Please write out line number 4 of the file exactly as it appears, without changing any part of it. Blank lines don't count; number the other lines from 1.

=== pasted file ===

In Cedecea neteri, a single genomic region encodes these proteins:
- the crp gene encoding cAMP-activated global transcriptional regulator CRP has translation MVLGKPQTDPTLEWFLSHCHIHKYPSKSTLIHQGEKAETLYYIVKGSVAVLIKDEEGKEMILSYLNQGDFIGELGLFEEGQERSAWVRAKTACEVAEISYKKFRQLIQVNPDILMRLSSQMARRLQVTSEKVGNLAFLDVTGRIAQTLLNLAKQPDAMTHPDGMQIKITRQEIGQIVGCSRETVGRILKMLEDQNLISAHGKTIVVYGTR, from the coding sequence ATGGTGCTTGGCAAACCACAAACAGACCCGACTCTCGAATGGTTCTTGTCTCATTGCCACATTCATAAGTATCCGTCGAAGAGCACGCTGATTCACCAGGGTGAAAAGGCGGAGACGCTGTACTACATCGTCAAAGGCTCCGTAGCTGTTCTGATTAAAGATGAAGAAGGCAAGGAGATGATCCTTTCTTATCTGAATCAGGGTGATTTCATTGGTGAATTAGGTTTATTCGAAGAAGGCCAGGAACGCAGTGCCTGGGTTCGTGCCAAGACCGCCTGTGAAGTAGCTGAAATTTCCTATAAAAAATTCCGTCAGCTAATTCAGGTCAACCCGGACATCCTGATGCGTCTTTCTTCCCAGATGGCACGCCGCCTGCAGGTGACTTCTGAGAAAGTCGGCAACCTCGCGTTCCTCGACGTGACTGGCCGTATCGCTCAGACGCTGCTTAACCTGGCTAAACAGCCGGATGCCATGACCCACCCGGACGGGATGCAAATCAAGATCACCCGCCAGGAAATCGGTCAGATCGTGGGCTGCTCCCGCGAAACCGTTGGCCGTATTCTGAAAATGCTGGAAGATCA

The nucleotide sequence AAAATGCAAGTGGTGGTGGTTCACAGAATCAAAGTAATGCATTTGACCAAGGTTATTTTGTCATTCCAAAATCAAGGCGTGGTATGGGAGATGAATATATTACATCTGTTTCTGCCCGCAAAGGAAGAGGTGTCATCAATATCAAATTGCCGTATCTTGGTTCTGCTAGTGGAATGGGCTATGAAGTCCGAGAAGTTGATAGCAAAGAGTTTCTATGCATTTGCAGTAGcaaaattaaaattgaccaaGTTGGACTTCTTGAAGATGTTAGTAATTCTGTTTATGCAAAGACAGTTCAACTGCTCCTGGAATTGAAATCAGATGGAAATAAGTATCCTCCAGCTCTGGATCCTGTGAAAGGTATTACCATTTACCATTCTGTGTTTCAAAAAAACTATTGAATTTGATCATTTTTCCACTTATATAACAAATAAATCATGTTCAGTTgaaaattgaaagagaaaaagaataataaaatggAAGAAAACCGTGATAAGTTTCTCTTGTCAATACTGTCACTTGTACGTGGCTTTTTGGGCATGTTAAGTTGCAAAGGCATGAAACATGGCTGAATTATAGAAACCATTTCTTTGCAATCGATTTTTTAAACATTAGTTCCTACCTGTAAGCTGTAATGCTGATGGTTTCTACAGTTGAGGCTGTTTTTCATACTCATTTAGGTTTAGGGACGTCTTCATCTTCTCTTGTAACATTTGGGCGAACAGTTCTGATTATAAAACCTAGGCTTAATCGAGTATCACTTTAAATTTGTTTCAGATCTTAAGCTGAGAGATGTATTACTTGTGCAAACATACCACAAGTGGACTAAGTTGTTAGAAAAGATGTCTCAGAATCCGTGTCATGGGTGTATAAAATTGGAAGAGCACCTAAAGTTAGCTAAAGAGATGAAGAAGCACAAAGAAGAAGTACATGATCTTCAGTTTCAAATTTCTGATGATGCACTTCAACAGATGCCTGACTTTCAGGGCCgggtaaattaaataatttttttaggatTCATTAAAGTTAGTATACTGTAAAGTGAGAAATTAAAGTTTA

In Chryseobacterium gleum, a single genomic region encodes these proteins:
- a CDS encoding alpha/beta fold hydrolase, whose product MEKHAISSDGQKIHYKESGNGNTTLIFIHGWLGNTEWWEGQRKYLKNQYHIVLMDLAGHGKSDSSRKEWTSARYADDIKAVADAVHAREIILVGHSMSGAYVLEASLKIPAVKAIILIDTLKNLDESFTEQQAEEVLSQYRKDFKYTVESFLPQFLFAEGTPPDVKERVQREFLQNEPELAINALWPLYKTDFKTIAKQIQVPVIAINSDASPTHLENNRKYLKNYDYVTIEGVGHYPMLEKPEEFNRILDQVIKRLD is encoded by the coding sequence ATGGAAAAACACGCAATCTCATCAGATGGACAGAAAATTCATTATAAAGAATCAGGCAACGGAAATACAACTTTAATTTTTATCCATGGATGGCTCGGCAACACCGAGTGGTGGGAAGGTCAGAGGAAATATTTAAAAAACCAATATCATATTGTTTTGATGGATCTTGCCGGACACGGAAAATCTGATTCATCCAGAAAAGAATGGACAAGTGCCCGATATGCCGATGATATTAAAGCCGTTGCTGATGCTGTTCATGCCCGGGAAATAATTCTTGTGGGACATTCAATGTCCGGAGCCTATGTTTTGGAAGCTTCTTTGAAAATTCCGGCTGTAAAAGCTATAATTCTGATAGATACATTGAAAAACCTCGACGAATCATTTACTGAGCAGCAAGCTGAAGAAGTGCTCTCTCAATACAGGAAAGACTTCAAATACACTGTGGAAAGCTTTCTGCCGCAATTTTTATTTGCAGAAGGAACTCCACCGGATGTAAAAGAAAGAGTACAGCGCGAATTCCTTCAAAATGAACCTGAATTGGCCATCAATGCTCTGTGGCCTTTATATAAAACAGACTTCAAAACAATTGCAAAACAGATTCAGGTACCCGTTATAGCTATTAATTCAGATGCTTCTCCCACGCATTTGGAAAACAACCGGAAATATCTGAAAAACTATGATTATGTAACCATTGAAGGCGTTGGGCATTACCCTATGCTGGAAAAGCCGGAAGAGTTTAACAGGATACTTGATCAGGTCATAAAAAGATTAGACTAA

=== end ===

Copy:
In Chryseobacterium gleum, a single genomic region encodes these proteins: